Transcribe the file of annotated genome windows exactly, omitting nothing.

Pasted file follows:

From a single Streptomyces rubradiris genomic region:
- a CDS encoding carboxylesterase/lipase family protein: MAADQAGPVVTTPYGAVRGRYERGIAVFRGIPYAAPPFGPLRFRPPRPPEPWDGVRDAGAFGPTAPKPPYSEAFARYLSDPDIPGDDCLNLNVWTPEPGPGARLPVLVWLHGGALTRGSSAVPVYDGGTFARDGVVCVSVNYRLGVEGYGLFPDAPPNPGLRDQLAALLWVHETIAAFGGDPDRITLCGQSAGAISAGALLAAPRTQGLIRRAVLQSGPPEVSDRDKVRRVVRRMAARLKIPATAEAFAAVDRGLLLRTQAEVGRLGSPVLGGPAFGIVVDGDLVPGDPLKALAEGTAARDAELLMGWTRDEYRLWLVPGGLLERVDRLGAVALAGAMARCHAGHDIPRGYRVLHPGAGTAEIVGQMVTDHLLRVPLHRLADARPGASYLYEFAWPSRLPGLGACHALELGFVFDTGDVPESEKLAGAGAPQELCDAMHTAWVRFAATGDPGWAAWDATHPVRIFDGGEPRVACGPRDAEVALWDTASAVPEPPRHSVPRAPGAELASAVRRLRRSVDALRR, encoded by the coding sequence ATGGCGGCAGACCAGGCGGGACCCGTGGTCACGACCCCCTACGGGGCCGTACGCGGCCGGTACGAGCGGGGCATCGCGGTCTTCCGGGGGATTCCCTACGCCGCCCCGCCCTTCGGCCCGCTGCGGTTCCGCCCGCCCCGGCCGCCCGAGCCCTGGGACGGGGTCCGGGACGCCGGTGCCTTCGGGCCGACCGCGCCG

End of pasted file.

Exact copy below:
From a single Streptomyces rubradiris genomic region:
- a CDS encoding carboxylesterase/lipase family protein: MAADQAGPVVTTPYGAVRGRYERGIAVFRGIPYAAPPFGPLRFRPPRPPEPWDGVRDAGAFGPTAPKPPYSEAFARYLSDPDIPGDDCLNLNVWTPEPGPGARLPVLVWLHGGALTRGSSAVPVYDGGTFARDGVVCVSVNYRLGVEGYGLFPDAPPNPGLRDQLAALLWVHETIAAFGGDPDRITLCGQSAGAISAGALLAAPRTQGLIRRAVLQSGPPEVSDRDKVRRVVRRMAARLKIPATAEAFAAVDRGLLLRTQAEVGRLGSPVLGGPAFGIVVDGDLVPGDPLKALAEGTAARDAELLMGWTRDEYRLWLVPGGLLERVDRLGAVALAGAMARCHAGHDIPRGYRVLHPGAGTAEIVGQMVTDHLLRVPLHRLADARPGASYLYEFAWPSRLPGLGACHALELGFVFDTGDVPESEKLAGAGAPQELCDAMHTAWVRFAATGDPGWAAWDATHPVRIFDGGEPRVACGPRDAEVALWDTASAVPEPPRHSVPRAPGAELASAVRRLRRSVDALRR, encoded by the coding sequence ATGGCGGCAGACCAGGCGGGACCCGTGGTCACGACCCCCTACGGGGCCGTACGCGGCCGGTACGAGCGGGGCATCGCGGTCTTCCGGGGGATTCCCTACGCCGCCCCGCCCTTCGGCCCGCTGCGGTTCCGCCCGCCCCGGCCGCCCGAGCCCTGGGACGGGGTCCGGGACGCCGGTGCCTTCGGGCCGACCGCGCCG